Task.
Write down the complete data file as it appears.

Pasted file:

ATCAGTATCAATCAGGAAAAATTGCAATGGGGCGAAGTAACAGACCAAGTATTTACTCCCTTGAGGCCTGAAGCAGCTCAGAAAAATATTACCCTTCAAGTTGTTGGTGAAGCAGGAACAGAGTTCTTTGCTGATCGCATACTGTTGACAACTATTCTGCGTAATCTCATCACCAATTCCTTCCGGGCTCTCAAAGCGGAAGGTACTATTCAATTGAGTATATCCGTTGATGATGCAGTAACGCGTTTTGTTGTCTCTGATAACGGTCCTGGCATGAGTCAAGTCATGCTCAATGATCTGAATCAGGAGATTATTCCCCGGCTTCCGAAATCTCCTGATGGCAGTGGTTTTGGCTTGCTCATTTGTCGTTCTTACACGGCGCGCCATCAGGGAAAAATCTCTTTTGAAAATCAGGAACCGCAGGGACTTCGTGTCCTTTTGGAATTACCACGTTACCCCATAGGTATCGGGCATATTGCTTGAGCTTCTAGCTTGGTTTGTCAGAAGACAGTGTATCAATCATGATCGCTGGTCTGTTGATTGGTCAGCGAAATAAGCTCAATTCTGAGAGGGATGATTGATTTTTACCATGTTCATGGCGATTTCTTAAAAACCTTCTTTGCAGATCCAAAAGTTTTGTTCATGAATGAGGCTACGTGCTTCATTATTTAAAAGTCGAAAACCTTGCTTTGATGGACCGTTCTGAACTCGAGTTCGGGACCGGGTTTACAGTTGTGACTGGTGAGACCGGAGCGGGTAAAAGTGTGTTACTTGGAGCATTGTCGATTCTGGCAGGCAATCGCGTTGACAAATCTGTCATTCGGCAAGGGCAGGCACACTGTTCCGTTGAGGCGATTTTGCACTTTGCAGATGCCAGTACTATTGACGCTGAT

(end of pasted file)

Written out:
ATCAGTATCAATCAGGAAAAATTGCAATGGGGCGAAGTAACAGACCAAGTATTTACTCCCTTGAGGCCTGAAGCAGCTCAGAAAAATATTACCCTTCAAGTTGTTGGTGAAGCAGGAACAGAGTTCTTTGCTGATCGCATACTGTTGACAACTATTCTGCGTAATCTCATCACCAATTCCTTCCGGGCTCTCAAAGCGGAAGGTACTATTCAATTGAGTATATCCGTTGATGATGCAGTAACGCGTTTTGTTGTCTCTGATAACGGTCCTGGCATGAGTCAAGTCATGCTCAATGATCTGAATCAGGAGATTATTCCCCGGCTTCCGAAATCTCCTGATGGCAGTGGTTTTGGCTTGCTCATTTGTCGTTCTTACACGGCGCGCCATCAGGGAAAAATCTCTTTTGAAAATCAGGAACCGCAGGGACTTCGTGTCCTTTTGGAATTACCACGTTACCCCATAGGTATCGGGCATATTGCTTGAGCTTCTAGCTTGGTTTGTCAGAAGACAGTGTATCAATCATGATCGCTGGTCTGTTGATTGGTCAGCGAAATAAGCTCAATTCTGAGAGGGATGATTGATTTTTACCATGTTCATGGCGATTTCTTAAAAACCTTCTTTGCAGATCCAAAAGTTTTGTTCATGAATGAGGCTACGTGCTTCATTATTTAAAAGTCGAAAACCTTGCTTTGATGGACCGTTCTGAACTCGAGTTCGGGACCGGGTTTACAGTTGTGACTGGTGAGACCGGAGCGGGTAAAAGTGTGTTACTTGGAGCATTGTCGATTCTGGCAGGCAATCGCGTTGACAAATCTGTCATTCGGCAAGGGCAGGCACACTGTTCCGTTGAGGCGATTTTGCACTTTGCAGATGCCAGTACTATTGACGCTGAT